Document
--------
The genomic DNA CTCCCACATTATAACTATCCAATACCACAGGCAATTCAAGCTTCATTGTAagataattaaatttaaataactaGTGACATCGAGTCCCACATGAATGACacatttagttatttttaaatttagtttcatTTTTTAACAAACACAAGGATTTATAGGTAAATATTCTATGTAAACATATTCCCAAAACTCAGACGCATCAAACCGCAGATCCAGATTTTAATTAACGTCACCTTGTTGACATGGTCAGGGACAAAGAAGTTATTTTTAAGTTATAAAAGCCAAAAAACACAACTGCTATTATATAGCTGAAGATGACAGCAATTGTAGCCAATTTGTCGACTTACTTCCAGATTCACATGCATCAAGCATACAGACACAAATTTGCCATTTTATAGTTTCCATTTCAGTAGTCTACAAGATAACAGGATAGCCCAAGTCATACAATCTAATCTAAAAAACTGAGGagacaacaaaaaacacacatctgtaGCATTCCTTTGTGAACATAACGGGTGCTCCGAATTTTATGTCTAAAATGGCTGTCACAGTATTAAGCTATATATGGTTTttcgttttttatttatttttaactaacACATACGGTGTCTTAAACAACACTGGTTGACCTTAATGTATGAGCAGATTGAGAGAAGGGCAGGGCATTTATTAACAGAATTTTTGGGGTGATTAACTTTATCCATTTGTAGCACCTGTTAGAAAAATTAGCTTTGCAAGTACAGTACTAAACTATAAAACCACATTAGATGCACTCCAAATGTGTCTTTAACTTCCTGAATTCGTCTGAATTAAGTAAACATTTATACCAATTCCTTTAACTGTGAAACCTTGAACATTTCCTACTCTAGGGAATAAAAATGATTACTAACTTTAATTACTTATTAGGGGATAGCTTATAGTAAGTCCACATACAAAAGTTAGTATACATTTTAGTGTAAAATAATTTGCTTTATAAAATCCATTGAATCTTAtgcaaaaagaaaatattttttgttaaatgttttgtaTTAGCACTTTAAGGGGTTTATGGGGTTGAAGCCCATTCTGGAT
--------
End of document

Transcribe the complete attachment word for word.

The genomic DNA CTCCCACATTATAACTATCCAATACCACAGGCAATTCAAGCTTCATTGTAagataattaaatttaaataactaGTGACATCGAGTCCCACATGAATGACacatttagttatttttaaatttagtttcatTTTTTAACAAACACAAGGATTTATAGGTAAATATTCTATGTAAACATATTCCCAAAACTCAGACGCATCAAACCGCAGATCCAGATTTTAATTAACGTCACCTTGTTGACATGGTCAGGGACAAAGAAGTTATTTTTAAGTTATAAAAGCCAAAAAACACAACTGCTATTATATAGCTGAAGATGACAGCAATTGTAGCCAATTTGTCGACTTACTTCCAGATTCACATGCATCAAGCATACAGACACAAATTTGCCATTTTATAGTTTCCATTTCAGTAGTCTACAAGATAACAGGATAGCCCAAGTCATACAATCTAATCTAAAAAACTGAGGagacaacaaaaaacacacatctgtaGCATTCCTTTGTGAACATAACGGGTGCTCCGAATTTTATGTCTAAAATGGCTGTCACAGTATTAAGCTATATATGGTTTttcgttttttatttatttttaactaacACATACGGTGTCTTAAACAACACTGGTTGACCTTAATGTATGAGCAGATTGAGAGAAGGGCAGGGCATTTATTAACAGAATTTTTGGGGTGATTAACTTTATCCATTTGTAGCACCTGTTAGAAAAATTAGCTTTGCAAGTACAGTACTAAACTATAAAACCACATTAGATGCACTCCAAATGTGTCTTTAACTTCCTGAATTCGTCTGAATTAAGTAAACATTTATACCAATTCCTTTAACTGTGAAACCTTGAACATTTCCTACTCTAGGGAATAAAAATGATTACTAACTTTAATTACTTATTAGGGGATAGCTTATAGTAAGTCCACATACAAAAGTTAGTATACATTTTAGTGTAAAATAATTTGCTTTATAAAATCCATTGAATCTTAtgcaaaaagaaaatattttttgttaaatgttttgtaTTAGCACTTTAAGGGGTTTATGGGGTTGAAGCCCATTCTGGAT